Some Of Anime's Most Famous Poses And Techniques

Some of Anime's Most Famous Poses and Techniques

Certain anime studios — and even certain creators — have signature moves. Hallmarks or calling cards, if you will. Let's have a look!

Recently, on Twitter (via Togetter), people have been talking about famous poses in anime (and manga).

"Gainax Stance"

Some of Anime's Most Famous Poses and Techniques

Picture: minkara

Some of Anime's Most Famous Poses and Techniques

Picture: tekitoujournal

Some of Anime's Most Famous Poses and Techniques

Picture: egaryoevangelism-diary

In Japanese, this is "Gaina Dachi" (ガイナ立ち), and it refers to a pose that often appears in Gainax anime. In the Gainax Stance, the character stands with folded arms. It first appeared in Gainax's 1988 anime Gunbuster, which was Hideaki Anno's directorial debut. Anno would go on to create Neon Genesis Evangelion and predict the death of anime.

"Shaft Angle"

Some of Anime's Most Famous Poses and Techniques

Picture: arumika_n

In Japanese, this is "Shafuto Kakudo" (シャフト角度), which literally means "Shaft Angle." But it's also called other names like this is "Shafu do" (シャフ度) or "Shaf degree" (as in the degree of an angle). Many of the anime created by the studio Shaft feature characters tilting their heads in a similar angle.

"Dezaki Direction Style"

Some of Anime's Most Famous Poses and Techniques

Picture: TMS

Some of Anime's Most Famous Poses and Techniques

Picture: norimixbpm127

Some of Anime's Most Famous Poses and Techniques

Picture: DOWNBEAT217

Some of Anime's Most Famous Poses and Techniques

Picture: sakuhindb

Osamu Dezaki made his name directing the boxing anime Ashita no Joe. His signature style was using washed-out frames with light often streaming in he called "postcard memories." Newer anime continue to pay homage with this technique.

"The Minagawa Fade"

Some of Anime's Most Famous Poses and Techniques
Some of Anime's Most Famous Poses and Techniques
Some of Anime's Most Famous Poses and Techniques

Pictures: Mercury-C

This is a stylistic technique of manga artist Ryoji Minagawa, that uses a film-style double processing shot (or multiple exposure). It's very common in movies, and Minagawa's use of it in manga is famous. Because of that, some fans even refer to its use in anime as a "Minagawa Fade".

"Itano Circus"

Anime director Ichiro Itano is famous for his elaborate battle sequences, which unload a massive number of missiles in what fans call an "Itano Circus."

"Yamada Mask"

Some of Anime's Most Famous Poses and Techniques

Picture: rensou_hou

Kyoto Animation director Naoko Yamada often features characters covering their mouths.

"Yamada Hands"

Some of Anime's Most Famous Poses and Techniques

Picture: rensou_hou

This is another common visual trope Yamada uses in her anime. In Japanese, this is now being called "Yamada paa" (山田パー), with "paa" referring to "open hands." In Rock-paper-scissors, "paa" (パー) is the gesture for "paper."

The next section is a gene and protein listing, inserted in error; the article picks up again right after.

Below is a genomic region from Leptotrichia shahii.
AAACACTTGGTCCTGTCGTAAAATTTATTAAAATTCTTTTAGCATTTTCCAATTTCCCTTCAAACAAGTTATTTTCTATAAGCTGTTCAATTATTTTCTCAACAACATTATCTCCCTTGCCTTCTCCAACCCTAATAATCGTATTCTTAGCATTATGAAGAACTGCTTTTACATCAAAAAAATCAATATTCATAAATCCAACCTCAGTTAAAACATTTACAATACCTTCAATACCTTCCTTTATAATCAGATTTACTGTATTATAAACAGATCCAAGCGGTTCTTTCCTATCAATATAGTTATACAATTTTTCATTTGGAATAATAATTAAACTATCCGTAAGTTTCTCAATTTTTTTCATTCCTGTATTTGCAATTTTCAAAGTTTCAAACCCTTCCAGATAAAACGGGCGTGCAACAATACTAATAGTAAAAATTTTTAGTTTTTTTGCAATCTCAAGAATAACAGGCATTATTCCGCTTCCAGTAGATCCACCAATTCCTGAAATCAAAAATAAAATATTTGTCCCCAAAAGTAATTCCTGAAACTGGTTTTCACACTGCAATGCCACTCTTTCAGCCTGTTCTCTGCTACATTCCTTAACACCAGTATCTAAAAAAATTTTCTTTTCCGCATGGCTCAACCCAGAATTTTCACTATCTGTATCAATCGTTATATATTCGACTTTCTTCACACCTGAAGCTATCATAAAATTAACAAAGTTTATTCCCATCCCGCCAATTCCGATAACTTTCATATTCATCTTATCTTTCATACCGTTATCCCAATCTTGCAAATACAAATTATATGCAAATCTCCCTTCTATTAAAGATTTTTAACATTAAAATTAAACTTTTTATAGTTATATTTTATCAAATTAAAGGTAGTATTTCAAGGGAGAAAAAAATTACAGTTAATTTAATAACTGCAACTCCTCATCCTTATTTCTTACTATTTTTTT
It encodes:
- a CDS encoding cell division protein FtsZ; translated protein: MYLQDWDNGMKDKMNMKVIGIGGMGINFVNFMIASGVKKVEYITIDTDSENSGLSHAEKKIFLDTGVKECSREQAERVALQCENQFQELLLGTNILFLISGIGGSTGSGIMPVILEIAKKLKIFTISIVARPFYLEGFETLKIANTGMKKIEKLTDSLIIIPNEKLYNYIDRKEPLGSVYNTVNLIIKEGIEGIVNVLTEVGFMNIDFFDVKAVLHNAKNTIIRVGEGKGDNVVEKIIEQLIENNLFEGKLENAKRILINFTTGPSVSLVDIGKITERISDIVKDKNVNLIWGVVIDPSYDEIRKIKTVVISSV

"Sunrise Stance"

Some of Anime's Most Famous Poses and Techniques

Picture: Netatama

Sunrise, of course, is famous for the Mobile Suit Gundam anime. The "Sunrise Stand" might be one of anime's most famous trademark poses and has been copied (or parodied) by many other anime studios. Click on the corner of the above image to expand to full size.

"Seed Pose"

Some of Anime's Most Famous Poses and Techniques

Picture: seiga

Some of Anime's Most Famous Poses and Techniques

Picture: alfredfake

Some of Anime's Most Famous Poses and Techniques

Picture: lrxxyba

In Japanese, this is called "tane pose" (種ポーズ or tane poozu), with "tane" literally meaning "seed". Many of the poses in Gundam have names (some are named after mecha designers, for example). This one is popular among Gundam model fans and figure collectors.

Feel free to add more in the comments below!


Comments

    The Shaft Pose us not just a tilted head, it's a backward and left tilt looking back over the shoulder. Several of the example images for that entry aren't actually doing the shaft pose.

    Another one you see fairly often especially in Yoh Yoshinari's key animation work starting with Gunbuster 2 IIRC is the Inazuma Kick. It's like the 'sunrise stance', with extremely exaggerated perspective, but instead of a sword going from bottom right toward the top left corner, it's a flying, descending kick with one leg outstretched so that the foot is in the bottom left corner.

    What do you call that pose when the male protagonist gets uppercut by a tsundere and they go flying through the ceiling, twirling in the air like a flung cat, before twinkling out of existance like a distant star.

    Also, if they happen to come back down to the ground, they often land in said pose.

      You mean the one where their arms and legs are kind of splayed out with almost right-angle bends at elbows and knees, like a frog, often with head flung right back?

    The itano circus is also known as the macross missile massacre

    The Gainax Pose was actually done first in manga by the Getter Dragon. (This is one of those tiny tidbits I know and will never forget). Gunbuster's just more famous for it.

    You missed the sky-pan, which is usually found in opening credits. Camera view shows the foreground, which rapidly tilts upwards into the sky, usually taking in the sun (and lens flare into the bargain.)

    My favourite pose is the bloody nose explosion pose.

    http://esreality.com/files/inlineimages/2014/100809-20130327044306!Nosebleed.gif

    Even Yugioh does the Sunrise pose!
    http://vignette1.wikia.nocookie.net/yugioh/images/f/fd/SuperQuantumMechaOverswordMagnaslayer-SPWR-JP-C.png/revision/latest/scale-to-width-down/300?cb=20151113100159

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